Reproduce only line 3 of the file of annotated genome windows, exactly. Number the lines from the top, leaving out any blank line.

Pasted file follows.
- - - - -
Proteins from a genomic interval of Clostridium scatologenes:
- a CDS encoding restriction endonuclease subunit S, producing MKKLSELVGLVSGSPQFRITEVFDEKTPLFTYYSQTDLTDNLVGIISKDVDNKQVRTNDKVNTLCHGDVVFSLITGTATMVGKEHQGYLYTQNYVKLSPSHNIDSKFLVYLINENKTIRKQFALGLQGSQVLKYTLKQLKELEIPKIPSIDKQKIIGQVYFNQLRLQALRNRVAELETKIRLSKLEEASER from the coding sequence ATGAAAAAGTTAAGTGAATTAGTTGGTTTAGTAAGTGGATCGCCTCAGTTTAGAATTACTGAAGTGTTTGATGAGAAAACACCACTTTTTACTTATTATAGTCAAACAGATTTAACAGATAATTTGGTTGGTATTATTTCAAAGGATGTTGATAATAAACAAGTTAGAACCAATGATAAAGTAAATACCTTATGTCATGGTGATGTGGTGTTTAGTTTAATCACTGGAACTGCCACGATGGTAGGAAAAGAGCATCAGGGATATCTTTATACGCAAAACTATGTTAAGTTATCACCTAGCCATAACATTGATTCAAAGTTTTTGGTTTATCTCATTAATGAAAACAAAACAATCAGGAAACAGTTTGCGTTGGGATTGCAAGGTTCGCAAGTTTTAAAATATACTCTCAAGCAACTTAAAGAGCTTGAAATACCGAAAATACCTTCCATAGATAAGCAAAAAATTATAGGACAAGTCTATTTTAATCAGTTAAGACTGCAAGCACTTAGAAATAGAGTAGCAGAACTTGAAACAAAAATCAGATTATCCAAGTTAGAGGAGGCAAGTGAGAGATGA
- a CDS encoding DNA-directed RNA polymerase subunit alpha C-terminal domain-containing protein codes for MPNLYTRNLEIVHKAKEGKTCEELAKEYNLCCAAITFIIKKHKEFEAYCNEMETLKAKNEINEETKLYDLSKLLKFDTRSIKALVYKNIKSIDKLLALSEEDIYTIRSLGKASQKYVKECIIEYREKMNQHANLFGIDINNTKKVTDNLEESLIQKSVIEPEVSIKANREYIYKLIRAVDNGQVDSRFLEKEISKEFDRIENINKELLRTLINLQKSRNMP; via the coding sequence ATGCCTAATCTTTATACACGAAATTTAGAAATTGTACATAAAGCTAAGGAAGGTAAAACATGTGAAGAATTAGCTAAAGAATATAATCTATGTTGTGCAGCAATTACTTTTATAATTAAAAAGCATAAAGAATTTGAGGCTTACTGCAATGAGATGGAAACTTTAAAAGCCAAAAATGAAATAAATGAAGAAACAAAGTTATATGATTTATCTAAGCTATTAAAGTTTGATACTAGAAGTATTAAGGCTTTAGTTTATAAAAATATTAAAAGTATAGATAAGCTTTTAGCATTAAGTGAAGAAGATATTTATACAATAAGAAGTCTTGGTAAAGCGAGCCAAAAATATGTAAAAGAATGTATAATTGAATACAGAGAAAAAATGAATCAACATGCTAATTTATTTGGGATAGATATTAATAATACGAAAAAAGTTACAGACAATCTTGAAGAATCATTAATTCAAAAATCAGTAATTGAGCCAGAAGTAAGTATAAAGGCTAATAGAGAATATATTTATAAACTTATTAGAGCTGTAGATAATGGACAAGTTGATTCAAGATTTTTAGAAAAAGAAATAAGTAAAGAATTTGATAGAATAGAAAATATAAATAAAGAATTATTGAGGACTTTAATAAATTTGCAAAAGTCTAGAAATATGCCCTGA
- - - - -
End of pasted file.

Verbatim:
- a CDS encoding DNA-directed RNA polymerase subunit alpha C-terminal domain-containing protein codes for MPNLYTRNLEIVHKAKEGKTCEELAKEYNLCCAAITFIIKKHKEFEAYCNEMETLKAKNEINEETKLYDLSKLLKFDTRSIKALVYKNIKSIDKLLALSEEDIYTIRSLGKASQKYVKECIIEYREKMNQHANLFGIDINNTKKVTDNLEESLIQKSVIEPEVSIKANREYIYKLIRAVDNGQVDSRFLEKEISKEFDRIENINKELLRTLINLQKSRNMP; via the coding sequence ATGCCTAATCTTTATACACGAAATTTAGAAATTGTACATAAAGCTAAGGAAGGTAAAACATGTGAAGAATTAGCTAAAGAATATAATCTATGTTGTGCAGCAATTACTTTTATAATTAAAAAGCATAAAGAATTTGAGGCTTACTGCAATGAGATGGAAACTTTAAAAGCCAAAAATGAAATAAATGAAGAAACAAAGTTATATGATTTATCTAAGCTATTAAAGTTTGATACTAGAAGTATTAAGGCTTTAGTTTATAAAAATATTAAAAGTATAGATAAGCTTTTAGCATTAAGTGAAGAAGATATTTATACAATAAGAAGTCTTGGTAAAGCGAGCCAAAAATATGTAAAAGAATGTATAATTGAATACAGAGAAAAAATGAATCAACATGCTAATTTATTTGGGATAGATATTAATAATACGAAAAAAGTTACAGACAATCTTGAAGAATCATTAATTCAAAAATCAGTAATTGAGCCAGAAGTAAGTATAAAGGCTAATAGAGAATATATTTATAAACTTATTAGAGCTGTAGATAATGGACAAGTTGATTCAAGATTTTTAGAAAAAGAAATAAGTAAAGAATTTGATAGAATAGAAAATATAAATAAAGAATTATTGAGGACTTTAATAAATTTGCAAAAGTCTAGAAATATGCCCTGA